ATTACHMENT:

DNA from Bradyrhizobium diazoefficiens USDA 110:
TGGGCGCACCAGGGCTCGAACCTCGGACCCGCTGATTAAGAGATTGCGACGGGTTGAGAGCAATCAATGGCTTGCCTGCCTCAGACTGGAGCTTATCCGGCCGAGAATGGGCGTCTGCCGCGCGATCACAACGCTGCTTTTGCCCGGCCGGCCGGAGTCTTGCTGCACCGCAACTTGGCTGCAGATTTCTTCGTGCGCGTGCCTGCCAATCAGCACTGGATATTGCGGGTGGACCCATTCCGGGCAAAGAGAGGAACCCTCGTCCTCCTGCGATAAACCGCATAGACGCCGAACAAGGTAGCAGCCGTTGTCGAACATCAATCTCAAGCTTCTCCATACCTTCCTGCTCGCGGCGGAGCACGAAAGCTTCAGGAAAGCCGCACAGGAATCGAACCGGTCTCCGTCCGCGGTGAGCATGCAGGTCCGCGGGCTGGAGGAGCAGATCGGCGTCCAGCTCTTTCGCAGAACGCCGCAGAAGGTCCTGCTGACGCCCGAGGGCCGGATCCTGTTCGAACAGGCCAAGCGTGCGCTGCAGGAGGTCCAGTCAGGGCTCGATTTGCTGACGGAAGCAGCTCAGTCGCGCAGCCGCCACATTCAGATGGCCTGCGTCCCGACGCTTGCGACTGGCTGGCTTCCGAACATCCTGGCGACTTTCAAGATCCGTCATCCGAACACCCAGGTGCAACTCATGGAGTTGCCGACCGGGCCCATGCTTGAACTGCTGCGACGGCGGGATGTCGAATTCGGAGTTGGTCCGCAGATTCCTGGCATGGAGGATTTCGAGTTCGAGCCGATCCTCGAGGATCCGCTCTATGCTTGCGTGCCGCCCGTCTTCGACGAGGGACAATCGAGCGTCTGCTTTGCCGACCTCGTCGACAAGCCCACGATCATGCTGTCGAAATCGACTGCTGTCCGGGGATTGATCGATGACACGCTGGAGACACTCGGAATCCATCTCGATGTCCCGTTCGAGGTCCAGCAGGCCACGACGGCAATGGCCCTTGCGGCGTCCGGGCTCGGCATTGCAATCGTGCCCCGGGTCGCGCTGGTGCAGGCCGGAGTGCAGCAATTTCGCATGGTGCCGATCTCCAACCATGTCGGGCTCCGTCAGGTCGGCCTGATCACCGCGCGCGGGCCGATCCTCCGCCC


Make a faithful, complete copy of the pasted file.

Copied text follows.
DNA from Bradyrhizobium diazoefficiens USDA 110:
TGGGCGCACCAGGGCTCGAACCTCGGACCCGCTGATTAAGAGATTGCGACGGGTTGAGAGCAATCAATGGCTTGCCTGCCTCAGACTGGAGCTTATCCGGCCGAGAATGGGCGTCTGCCGCGCGATCACAACGCTGCTTTTGCCCGGCCGGCCGGAGTCTTGCTGCACCGCAACTTGGCTGCAGATTTCTTCGTGCGCGTGCCTGCCAATCAGCACTGGATATTGCGGGTGGACCCATTCCGGGCAAAGAGAGGAACCCTCGTCCTCCTGCGATAAACCGCATAGACGCCGAACAAGGTAGCAGCCGTTGTCGAACATCAATCTCAAGCTTCTCCATACCTTCCTGCTCGCGGCGGAGCACGAAAGCTTCAGGAAAGCCGCACAGGAATCGAACCGGTCTCCGTCCGCGGTGAGCATGCAGGTCCGCGGGCTGGAGGAGCAGATCGGCGTCCAGCTCTTTCGCAGAACGCCGCAGAAGGTCCTGCTGACGCCCGAGGGCCGGATCCTGTTCGAACAGGCCAAGCGTGCGCTGCAGGAGGTCCAGTCAGGGCTCGATTTGCTGACGGAAGCAGCTCAGTCGCGCAGCCGCCACATTCAGATGGCCTGCGTCCCGACGCTTGCGACTGGCTGGCTTCCGAACATCCTGGCGACTTTCAAGATCCGTCATCCGAACACCCAGGTGCAACTCATGGAGTTGCCGACCGGGCCCATGCTTGAACTGCTGCGACGGCGGGATGTCGAATTCGGAGTTGGTCCGCAGATTCCTGGCATGGAGGATTTCGAGTTCGAGCCGATCCTCGAGGATCCGCTCTATGCTTGCGTGCCGCCCGTCTTCGACGAGGGACAATCGAGCGTCTGCTTTGCCGACCTCGTCGACAAGCCCACGATCATGCTGTCGAAATCGACTGCTGTCCGGGGATTGATCGATGACACGCTGGAGACACTCGGAATCCATCTCGATGTCCCGTTCGAGGTCCAGCAGGCCACGACGGCAATGGCCCTTGCGGCGTCCGGGCTCGGCATTGCAATCGTGCCCCGGGTCGCGCTGGTGCAGGCCGGAGTGCAGCAATTTCGCATGGTGCCGATCTCCAACCATGTCGGGCTCCGTCAGGTCGGCCTGATCACCGCGCGCGGGCCGATCCTCCGCCC